The pathology of the ovary is complex, but this is intended as a simple guide. To provide more information relating to your prognosis and treatment, we must first explore your diagnosis. Thus, it is important for you to obtain the exact diagnosis in your pathology report and to ask your doctor the following questions.

First, what is the origin of the ovarian tumor; i.e., is it categorized as either epithelial, germ cell or stromal cell type? Secondly, it is important to understand whether the tumor is benign, borderline or malignant.

Most of the time, pathologists evaluate the tissue within a surgical specimen to diagnose the type of lesion, as well as evaluate the presence of various prognostic factors. Each patient’s tumor is unique, and each patient’s pathology report is unique to that patient. Oncologists, surgeons and radiation oncologists will use the information that the pathologists write in the pathology report to guide a patient’s individualized treatment plan.

Patient identifying information   

This typically includes the patient name, date of birth, and medical record number, and it may contain other information such as age and race.

Physician identifying information   

This typically includes the physician name and contact information. For in-house case, the physician listed is typically the physician removing the tissue sample, such as the gynecologist or gynecologic oncologist. For consultation case, the physician listed is outside requesting pathologist or clinician.

Specimen case number and important dates   

The specimen case number is a unique number assigned to that sample taken from the patient, and it is typically in the format of “S-YEAR-NUMBER” such as “S20-01234” for in-house case and “JC-YEAR-NUMBER” such as “JC20-01234” for the case from outside institution. Important dates to note are the date the specimen is taken from the patient, and the date that it is received, accessioned (that is, assigned its unique case number), and processed in the pathology laboratory.

Clinical history   

In this section, the physician provides a brief clinical history of the patient to the pathologist evaluating the specimen. This may include the location of the lesion, for example, “right adnexal mass”, or past treatments received.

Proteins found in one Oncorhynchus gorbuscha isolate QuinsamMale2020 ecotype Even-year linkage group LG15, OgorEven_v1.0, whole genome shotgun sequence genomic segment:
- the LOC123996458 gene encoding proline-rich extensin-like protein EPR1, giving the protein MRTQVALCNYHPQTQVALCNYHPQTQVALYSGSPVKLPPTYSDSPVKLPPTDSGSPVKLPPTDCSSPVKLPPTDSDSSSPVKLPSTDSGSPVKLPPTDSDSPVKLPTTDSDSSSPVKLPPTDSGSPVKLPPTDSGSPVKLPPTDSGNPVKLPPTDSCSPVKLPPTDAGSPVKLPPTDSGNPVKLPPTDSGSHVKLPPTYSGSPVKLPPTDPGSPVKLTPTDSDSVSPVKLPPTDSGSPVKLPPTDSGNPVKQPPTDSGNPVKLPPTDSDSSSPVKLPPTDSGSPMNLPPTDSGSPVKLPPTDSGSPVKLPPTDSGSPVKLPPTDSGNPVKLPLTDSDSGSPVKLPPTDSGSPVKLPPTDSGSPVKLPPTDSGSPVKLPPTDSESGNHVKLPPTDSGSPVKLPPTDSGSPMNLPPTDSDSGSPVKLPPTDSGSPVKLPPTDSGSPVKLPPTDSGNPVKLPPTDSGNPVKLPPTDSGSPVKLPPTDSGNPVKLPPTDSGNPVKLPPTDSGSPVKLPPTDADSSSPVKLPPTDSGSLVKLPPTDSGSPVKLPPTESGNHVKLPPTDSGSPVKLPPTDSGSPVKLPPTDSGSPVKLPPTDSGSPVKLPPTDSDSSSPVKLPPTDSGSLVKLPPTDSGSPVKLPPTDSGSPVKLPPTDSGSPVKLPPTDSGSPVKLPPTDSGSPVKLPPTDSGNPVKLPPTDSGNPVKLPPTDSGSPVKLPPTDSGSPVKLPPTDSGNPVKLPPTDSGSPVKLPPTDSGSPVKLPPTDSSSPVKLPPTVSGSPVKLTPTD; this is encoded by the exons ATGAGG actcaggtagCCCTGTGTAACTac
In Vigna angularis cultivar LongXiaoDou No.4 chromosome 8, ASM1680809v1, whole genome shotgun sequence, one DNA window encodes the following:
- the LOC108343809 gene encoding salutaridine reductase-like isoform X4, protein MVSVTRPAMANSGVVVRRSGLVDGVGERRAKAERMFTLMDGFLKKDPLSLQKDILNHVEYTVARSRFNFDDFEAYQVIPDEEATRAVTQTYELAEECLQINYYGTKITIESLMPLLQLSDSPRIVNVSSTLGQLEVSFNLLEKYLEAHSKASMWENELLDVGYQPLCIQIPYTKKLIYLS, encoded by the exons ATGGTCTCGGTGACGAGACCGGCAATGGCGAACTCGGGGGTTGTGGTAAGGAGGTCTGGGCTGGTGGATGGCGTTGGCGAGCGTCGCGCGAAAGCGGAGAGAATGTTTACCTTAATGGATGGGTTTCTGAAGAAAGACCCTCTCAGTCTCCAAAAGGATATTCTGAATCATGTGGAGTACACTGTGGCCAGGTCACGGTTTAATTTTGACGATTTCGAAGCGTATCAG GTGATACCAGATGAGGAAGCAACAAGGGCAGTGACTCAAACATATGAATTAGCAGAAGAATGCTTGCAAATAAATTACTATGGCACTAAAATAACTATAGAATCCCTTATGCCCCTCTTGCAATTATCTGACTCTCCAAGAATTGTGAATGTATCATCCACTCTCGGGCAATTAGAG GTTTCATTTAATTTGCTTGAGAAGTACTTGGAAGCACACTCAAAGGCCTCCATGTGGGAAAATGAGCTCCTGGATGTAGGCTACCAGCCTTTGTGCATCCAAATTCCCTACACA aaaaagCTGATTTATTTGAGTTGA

Body site and procedure   

The report will specify the location in the body from which the tissue was removed (such as, “right ovary and fallopian tube”) as well as the procedure performed (such as, “bilateral salpingo-oophorectomy”).


The final diagnosis is the most important part of the pathology report and it contains the pathologist’s diagnosis. The exact content of the diagnosis varies between whether the diagnosis is benign or malignant, and if malignant, what type of malignancy.

Gross Description   

When a pathologist physically examines the tissue removed from the patient, it is called “grossing the specimen”, or “the gross examination.” This is in contrast to the microscopic examination performed later on the glass slides. In the “gross description” section, the pathologist will describe the physical characteristics of the tissue removed from the patient. The information in the gross description will include elements such as: the size dimensions of the tissue; the size and location of any visible masses; the appearance of cutting surface of the lesion; the relationship to the surrounding tissue; and the number of sections submitted from the tissue.

The gross description for consultation case simply includes the number of outside slides and name of contributing institution. The detailed gross description is provided in the accompanying document.

Pathologist identifying information   

This includes the pathologist’s name and may include other information.

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